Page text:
RVIA: RV Vacation Still Cost-Effective
Despite record-breaking fuel prices, typical RV trips remain the least expensive type of vacation, according to a new study comparing vacation costs.
PKF Consulting, an international consulting firm with expertise in travel and tourism, found that "typical RV family vacations are on average 27% to 61% less expensive than other types of vacations studied."
Even factoring in RV ownership and fuel costs, the study reveals that RV family vacations tend to be significantly less expensive than other types of vacations.
"This study reaffirms what RVers have long known, that RV vacations deliver greater economic value compared to other types of vacations," said Richard Coon, president of the Recreation Vehicle Industry Association (RVIA). "RV vacations continue to be the most affordable way for a family to travel because of the tremendous savings on air, hotel and restaurant costs. And these savings offset the cost of fuel."
PKF analyzed major costs that would be incurred by a family of four taking eight different types of vacations for three, seven, 10 or 14 days to such popular travel destinations as the Grand Canyon, Cape Cod and Napa, Calif.
"On average, RV vacations were more economical than the other types analyzed in all but one case," said Kannan Sankaran, PKF's lead researcher for the study. "Even as fuel prices increase, our findings show that almost all RV vacations are still significantly less expensive than non-RV ones."
Fuel prices would have to more than double for typical motorhome vacations to become more expensive than other forms of travel, according to PKF Consulting. The study also shows that fuel costs would have to more than triple for trips in lightweight travel trailers or folding camping trailers to be more expensive than the least expensive non-RV vacation. Almost 80% of the RV market consists of towable RVs, including lightweight units which can be towed by car, van or pickup.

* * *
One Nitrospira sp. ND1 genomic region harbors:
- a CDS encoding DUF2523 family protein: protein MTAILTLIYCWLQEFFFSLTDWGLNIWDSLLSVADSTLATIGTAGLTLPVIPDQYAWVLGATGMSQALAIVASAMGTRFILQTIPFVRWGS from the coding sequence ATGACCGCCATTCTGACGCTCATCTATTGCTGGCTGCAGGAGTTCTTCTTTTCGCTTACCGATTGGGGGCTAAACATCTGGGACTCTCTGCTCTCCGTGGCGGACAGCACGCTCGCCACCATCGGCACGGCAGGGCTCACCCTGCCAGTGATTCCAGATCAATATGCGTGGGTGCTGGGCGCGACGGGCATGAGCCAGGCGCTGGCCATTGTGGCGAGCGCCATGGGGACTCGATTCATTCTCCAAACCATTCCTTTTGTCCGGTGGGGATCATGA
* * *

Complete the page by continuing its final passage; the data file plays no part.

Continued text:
For example, the study showed that:
Among the RV vacations analyzed by PKF, even those taken in an ultra-luxury Class A diesel motorhome were less expensive than flying and staying in a hotel. Only a family taking a vacation by personal car with hotel or renting a condo and cooking for themselves would cost less than a family taking a trip in a Class A motorhome. "Owners say the added space, comfort and convenience while traveling justify the investment in a Class A," noted Coon.
In addition to major expenditures required from the start to finish of each vacation, PKF factored in an estimated cost of ownership of the RVs analyzed: a folding camping trailer, conventional travel trailer and Class C and Class A motorhomes. Research included documenting average ownership periods, residual values, annual days of use, insurance and applicable interest deductions.
"RV vacations are a great way for families to spend time together and bond," said Coon. "Whether it's in a luxury motorhome or a basic folding camping trailer, RV vacations offer value that lasts a lifetime."
The PKF study considered only quantifiable economic factors, not the comparative quality of each vacation. As a result, the convenience, flexibility and quality family time cited as major benefits of traveling in an RV could not be addressed